Into the mix now comes Functional Skills. At my school ICT is an optional subject at KS4. Suddenly from being in a sleepy back water ICT has been thrust into the limelight. 90% of the students now take a Diploma and all of them have to pass ICT Functional Skills in order to gain their Diploma. Late in the day the school is realising that this qualification needs to have significant time on the timetable following disastrous results for cohort after cohort given at most 20 hours ( GLH 45 hours ) study time. Some students are now taking the exam for the 4th time and are in real danger of failing their Diploma.

As a result the department is now under pressure to spend the whole of year 9 preparing students to take Functional Skills. To do this we would have to strip out all the digital literacy and thinking skills elements of the current SOW together with the game programming in Scratch and go back to Excel, Access and Publisher training. Pressure with year 11 has also seen a return to teaching spreadsheets as databases as a way of getting the students through. Fortunately as KS3 co-ordinator I have not been involved in Functional skills this year and I am moving to a new school in September which has not embraced Diplomas. However if this is the new vision for ICT then the sooner discrete ICT is put out of it's misery and consigned to the history books the better.


  1. Well written. Very lucid and remarkably similar thoughts in places to my own. I think I should share some of my "living theory" that I am currently writing as part of my MSc. Look at your inspiration already ;) I will post to my blog and link to Twitter in due course.

  2. Thanks Nick. I'e passionate about teaching ICT and e-learning and feel that the use of technology can enrich learning across the curriculum. This pressure to rebrand ICT as Microsoft Office training is just so depressing and will turn students off ICT for good. After a year of Functional Skills training how many students will choose ICT as an option at KS4 or KS5?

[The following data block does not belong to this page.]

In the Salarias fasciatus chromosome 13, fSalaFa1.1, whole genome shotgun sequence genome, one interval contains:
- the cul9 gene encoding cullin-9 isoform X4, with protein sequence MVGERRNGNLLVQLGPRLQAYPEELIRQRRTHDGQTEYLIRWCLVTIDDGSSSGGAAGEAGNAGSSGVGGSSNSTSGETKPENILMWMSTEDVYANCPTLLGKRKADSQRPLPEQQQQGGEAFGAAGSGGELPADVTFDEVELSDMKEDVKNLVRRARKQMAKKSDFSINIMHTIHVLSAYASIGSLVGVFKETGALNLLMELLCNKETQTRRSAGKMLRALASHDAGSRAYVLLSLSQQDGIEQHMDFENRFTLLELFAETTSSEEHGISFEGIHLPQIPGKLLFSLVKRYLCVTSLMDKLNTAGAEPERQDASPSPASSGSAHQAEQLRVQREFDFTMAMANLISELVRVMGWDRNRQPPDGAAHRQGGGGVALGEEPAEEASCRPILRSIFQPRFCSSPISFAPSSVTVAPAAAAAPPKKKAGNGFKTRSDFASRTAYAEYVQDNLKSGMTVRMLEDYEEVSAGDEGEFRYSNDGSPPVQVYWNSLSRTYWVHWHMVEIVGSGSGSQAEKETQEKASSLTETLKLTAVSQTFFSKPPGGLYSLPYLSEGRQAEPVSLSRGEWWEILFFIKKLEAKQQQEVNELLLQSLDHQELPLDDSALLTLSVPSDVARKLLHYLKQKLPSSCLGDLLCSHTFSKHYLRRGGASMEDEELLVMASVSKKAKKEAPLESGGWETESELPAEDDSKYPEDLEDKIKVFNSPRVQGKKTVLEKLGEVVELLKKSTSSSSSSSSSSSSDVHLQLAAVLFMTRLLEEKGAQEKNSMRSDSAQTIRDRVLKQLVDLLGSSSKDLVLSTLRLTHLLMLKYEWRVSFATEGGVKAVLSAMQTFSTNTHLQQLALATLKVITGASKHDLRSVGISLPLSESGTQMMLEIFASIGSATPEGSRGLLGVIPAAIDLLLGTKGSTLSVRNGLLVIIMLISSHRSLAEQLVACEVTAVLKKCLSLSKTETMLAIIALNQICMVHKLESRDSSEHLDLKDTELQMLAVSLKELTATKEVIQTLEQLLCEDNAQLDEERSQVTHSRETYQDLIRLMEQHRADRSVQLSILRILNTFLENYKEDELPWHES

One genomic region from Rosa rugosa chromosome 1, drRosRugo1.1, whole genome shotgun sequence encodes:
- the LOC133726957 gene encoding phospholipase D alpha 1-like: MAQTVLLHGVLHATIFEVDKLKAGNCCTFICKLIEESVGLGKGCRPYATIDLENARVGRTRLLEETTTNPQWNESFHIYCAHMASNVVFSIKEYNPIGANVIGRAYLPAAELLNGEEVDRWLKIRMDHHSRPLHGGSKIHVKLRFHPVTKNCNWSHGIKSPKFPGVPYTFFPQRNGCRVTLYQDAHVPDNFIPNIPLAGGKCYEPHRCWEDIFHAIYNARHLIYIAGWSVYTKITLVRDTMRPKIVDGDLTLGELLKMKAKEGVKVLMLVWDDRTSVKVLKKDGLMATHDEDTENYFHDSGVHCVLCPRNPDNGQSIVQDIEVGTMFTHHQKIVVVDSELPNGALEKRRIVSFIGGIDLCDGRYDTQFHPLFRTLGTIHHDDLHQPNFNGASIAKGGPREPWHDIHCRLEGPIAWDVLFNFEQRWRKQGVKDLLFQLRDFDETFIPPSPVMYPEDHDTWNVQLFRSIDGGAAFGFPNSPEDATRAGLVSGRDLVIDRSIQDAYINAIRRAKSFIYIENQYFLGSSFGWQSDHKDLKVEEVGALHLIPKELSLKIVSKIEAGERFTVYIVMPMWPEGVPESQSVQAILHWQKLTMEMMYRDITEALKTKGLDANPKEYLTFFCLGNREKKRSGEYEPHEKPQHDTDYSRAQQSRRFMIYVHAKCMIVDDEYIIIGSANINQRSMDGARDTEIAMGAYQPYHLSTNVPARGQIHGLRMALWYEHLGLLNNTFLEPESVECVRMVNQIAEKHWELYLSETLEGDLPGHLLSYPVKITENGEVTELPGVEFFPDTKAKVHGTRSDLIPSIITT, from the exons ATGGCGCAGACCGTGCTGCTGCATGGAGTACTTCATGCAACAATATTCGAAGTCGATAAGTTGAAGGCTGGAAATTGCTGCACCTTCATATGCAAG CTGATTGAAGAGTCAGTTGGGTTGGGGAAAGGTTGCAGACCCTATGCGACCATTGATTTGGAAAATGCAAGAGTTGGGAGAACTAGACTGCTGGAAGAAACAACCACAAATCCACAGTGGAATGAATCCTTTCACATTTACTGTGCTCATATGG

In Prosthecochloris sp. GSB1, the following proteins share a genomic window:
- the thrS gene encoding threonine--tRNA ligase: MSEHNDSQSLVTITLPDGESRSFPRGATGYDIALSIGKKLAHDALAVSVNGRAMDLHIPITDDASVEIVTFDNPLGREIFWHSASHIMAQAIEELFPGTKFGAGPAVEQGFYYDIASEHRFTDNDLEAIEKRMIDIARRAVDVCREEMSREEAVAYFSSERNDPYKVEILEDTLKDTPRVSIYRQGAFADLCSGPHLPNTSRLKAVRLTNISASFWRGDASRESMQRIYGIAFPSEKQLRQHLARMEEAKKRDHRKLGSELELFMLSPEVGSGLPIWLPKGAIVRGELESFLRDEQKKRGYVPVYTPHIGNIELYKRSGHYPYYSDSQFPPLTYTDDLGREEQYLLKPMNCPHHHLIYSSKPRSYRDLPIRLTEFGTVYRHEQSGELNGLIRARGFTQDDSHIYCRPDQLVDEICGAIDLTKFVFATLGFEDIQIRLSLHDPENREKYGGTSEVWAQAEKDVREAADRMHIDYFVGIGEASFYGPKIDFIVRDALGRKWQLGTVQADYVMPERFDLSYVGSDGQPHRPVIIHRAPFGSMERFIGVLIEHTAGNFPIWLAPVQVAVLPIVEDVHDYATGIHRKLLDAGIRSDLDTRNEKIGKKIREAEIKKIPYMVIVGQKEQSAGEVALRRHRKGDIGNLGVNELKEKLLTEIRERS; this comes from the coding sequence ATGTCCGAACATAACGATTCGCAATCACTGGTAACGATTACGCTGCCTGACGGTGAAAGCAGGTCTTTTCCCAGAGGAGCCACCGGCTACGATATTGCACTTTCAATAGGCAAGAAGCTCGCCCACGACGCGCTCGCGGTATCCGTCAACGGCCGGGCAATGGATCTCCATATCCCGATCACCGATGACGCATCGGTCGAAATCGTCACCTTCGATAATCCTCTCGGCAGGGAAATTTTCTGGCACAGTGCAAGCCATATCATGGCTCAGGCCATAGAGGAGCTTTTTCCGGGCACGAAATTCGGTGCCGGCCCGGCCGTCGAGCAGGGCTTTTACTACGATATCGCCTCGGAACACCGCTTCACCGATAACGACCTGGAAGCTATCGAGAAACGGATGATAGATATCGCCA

I look forward to your blog as it's been a demoralising few weeks trying defend the progress I've made with the curriculum. I have the feeling that most of my work will be scrapped the minute I'm out of the door.

  3. Nick's post adds to this discussion and has given me much to think about. Need to mull some more and blog further on this.

  4. Excellent post - as I've said via Twitter - I fundamentally believe in the importance of ICT lessons to provide students with the opportunity to discover and develop their IT skills. They can then use these across the curriculum. There is a need for *both*. The best ICT lessons are those were students aren't preparing coursework or learning theory for exams. They are where a student is given software or an online tool and told to play around with it. Here they can then discover possiblities and develop confidence to use similar tools in the future.

    I agree entirely with what you've said in the post - ICT teaching is not about delivering Microsoft Office skills nor is it about jumping through hoops. We need to be able to share the enthusiasm of technology and how it can be used for effective learning and life-long skills.

  5. Andy - thanks for that - I've been really encouraged this weekend by the number of people who are thinking along the same lines. I believe that together we can make a difference and turn the tide.

  6. Excellent post. Sad that ICT is moving in that direction, but I see it too. English isn't about learning how you hold a pen, ICT shouldn't be about learning which buttons to press in MS Office.

    Hope that you're right about turning the tide!